Review: Spending a Day in Waiting-Room Purgatory in I'm Revolting
Gracie Gardner makes her off-Broadway debut in this world-premiere play from the Atlantic Theater Company.
The last line of the biography for playwright Gracie Gardner in the program for her new play I'm Revolting cites an interesting tidbit: that she's also an EMT in Brooklyn. Right from its opening scene, in which dermatologist Denise (Patrice Johnson Chevannes) previews the day's scheduled appointments with resident dermatologist Jonathan (Bartley Booz), a tantalizing air of authenticity permeates the proceedings, with Chevannes and Booz delivering gobs of medical jargon in a convincingly businesslike manner on Marsha Ginsberg's antiseptic-looking gray-and-white waiting-room set. That lived-in feeling, a sense that Gardner truly knows of what she speaks, is enough to lend a measure of coherence to the sprawling play, now making its world premiere with the Atlantic Theater Company.
I'm Revolting is set during one day in the aforementioned waiting room of a skin-cancer clinic. Instead of a neat three-act structure, we observe people going in and out while they wait either to be seen or for their loved ones to reemerge from their operations. Character details gradually swim into view. Reggie (Alicia Pilgrim) is anxious about how she will look after reconstructive surgery on her nose, a worry that her workaholic older sister Anna (Gabby Beans) does little to allay beyond trying to empower her to advocate for herself, regardless of what the doctor says. Liane (Emily Cass McDonnell) has it even worse, with a strangely distant husband, Jordan (Glenn Fitzgerald), and the threat of possibly losing an eye. Clyde (Peter Gerety), by contrast, is something of a veteran at the clinic, here for an annual operation. At one point, he gets into a heated argument with Paula (Laura Esterman), the mother of another patient, Toby (Patrick Vaill), over her New Age-y belief that her son's physical condition is essentially psychological in nature, thus curable with a more positive attitude.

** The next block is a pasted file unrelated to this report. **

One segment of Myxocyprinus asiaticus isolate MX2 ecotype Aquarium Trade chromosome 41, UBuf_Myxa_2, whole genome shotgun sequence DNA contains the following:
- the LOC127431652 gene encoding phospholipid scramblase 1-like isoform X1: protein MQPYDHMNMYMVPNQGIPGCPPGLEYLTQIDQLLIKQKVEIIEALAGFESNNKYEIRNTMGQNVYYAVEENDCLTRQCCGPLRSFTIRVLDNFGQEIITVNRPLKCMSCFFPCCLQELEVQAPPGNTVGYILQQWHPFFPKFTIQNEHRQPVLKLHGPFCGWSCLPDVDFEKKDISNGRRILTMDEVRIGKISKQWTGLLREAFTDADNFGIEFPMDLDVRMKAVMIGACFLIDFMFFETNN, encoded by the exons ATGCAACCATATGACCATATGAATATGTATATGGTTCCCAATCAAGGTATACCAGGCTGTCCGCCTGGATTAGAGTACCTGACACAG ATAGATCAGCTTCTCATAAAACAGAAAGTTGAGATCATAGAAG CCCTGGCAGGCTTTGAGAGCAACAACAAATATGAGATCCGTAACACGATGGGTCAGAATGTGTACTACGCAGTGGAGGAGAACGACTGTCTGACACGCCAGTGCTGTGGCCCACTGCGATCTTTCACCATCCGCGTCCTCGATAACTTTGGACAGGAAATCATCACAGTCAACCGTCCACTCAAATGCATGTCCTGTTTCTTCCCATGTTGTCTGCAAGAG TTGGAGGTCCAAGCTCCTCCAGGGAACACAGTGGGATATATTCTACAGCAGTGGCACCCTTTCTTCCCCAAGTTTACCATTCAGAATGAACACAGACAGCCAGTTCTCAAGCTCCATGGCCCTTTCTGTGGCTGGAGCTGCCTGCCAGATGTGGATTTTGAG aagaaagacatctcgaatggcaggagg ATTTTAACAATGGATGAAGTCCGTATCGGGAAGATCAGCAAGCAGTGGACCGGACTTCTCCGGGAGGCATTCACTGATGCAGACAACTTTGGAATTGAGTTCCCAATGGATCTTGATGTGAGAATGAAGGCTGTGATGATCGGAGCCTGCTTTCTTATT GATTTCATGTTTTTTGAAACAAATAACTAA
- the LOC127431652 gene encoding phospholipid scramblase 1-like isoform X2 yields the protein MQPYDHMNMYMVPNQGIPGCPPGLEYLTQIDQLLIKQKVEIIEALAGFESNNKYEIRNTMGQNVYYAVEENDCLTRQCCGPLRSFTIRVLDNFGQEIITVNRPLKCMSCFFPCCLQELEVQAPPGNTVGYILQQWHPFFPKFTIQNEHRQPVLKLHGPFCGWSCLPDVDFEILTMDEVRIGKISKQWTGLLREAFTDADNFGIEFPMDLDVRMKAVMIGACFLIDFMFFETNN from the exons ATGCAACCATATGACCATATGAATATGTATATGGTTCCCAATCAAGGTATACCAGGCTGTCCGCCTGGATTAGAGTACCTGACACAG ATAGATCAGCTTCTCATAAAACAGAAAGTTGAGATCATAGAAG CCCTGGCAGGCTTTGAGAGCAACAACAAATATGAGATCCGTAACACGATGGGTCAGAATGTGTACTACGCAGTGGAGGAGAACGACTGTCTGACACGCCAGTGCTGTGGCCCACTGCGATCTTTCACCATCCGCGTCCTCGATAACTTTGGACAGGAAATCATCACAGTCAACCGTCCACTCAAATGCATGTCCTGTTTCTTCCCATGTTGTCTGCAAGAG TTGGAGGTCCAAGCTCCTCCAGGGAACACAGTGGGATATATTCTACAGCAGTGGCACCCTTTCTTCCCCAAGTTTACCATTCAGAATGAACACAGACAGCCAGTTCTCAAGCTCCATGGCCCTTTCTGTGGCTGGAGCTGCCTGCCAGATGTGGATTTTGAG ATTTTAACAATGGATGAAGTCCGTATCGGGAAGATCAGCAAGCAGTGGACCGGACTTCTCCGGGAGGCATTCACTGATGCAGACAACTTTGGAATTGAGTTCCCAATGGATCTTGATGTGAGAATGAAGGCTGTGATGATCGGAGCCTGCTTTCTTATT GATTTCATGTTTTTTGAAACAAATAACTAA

The sheer number of characters inhabiting this one space suggests that Gardner is going for an "everything but the kitchen sink" approach, exploring a wide variety of case studies, character profiles, and themes in one work. In I'm Revolting, blind faith in doctors and medicine clashes with a more circumspect, if not outright skeptical, approach, while aged acceptance challenges youthful vanity. Gardner doesn't necessarily valorize one perspective over another; instead, they all coexist in conversation with each other throughout the course of the play's 90 minutes. Gardner's zeal to encompass so much of the human condition in one play means that these characters run the risk of coming off as mere emblems rather than human beings. Plus, one final plot twist at the very end can't help but seem a bit too writerly compared with the naturalism of the rest.
It's a tribute to Gardner's keen attention to character detail that I'm Revolting rarely feels schematic. The generally terrific cast helps, too, as does Knud Adams's fine-tuned direction. Fresh off her Tony-nominated performance in Lincoln Center Theater's Broadway revival of ''The Skin of Our Teeth'', Gabby Beans scores a smaller yet no less impressive scene-stealing triumph in her two scenes, hilariously assertive alongside the initially more reserved Pilgrim. As written, the characters of Liane and Jordan have less on the surface than the rest of the cast, but McDonnell and Fitzgerald do a lot to suggest oceans of unspoken tension in their marriage.
Gerety and Esterman strike appropriately tense notes in their one big argument scene, but Esterman refuses to turn her character into a bubble-headed caricature; her devotion to her son is never in doubt. Vaill's subtly chilling turn as Jud Fry in the 2019 Broadway revival of Oklahoma! may well be the kind of performance that an actor might find hard to completely shake off in subsequent performances, but as Toby, he does at least exude the sense of a mama's boy who tries to come off as otherwise. Perhaps most impressive of all, though, are Chevannes and Booz: Chevannes a fount of world-weary wisdom and experience compared with the young, idealistic Booz.
If anything, Knud Adams's direction adds an intriguing layer or two to Gardner's play. Beyond Kate McGee's dimming of lights to signal jumps in time (a tactic Adams uses somewhat confusingly), perhaps the most noteworthy touch is the use of mirrors lining the back wall of Ginsberg's set: a slightly surreal element that's perhaps meant to implicate us in the audience as much as its characters. (Clint Ramos took a similar tack in his set for Slave Play, albeit in a completely different context.) The visual gambit is arguably too self-conscious: Gardner's writing in this messy but compelling new play is often enough to organically raise such questions by itself.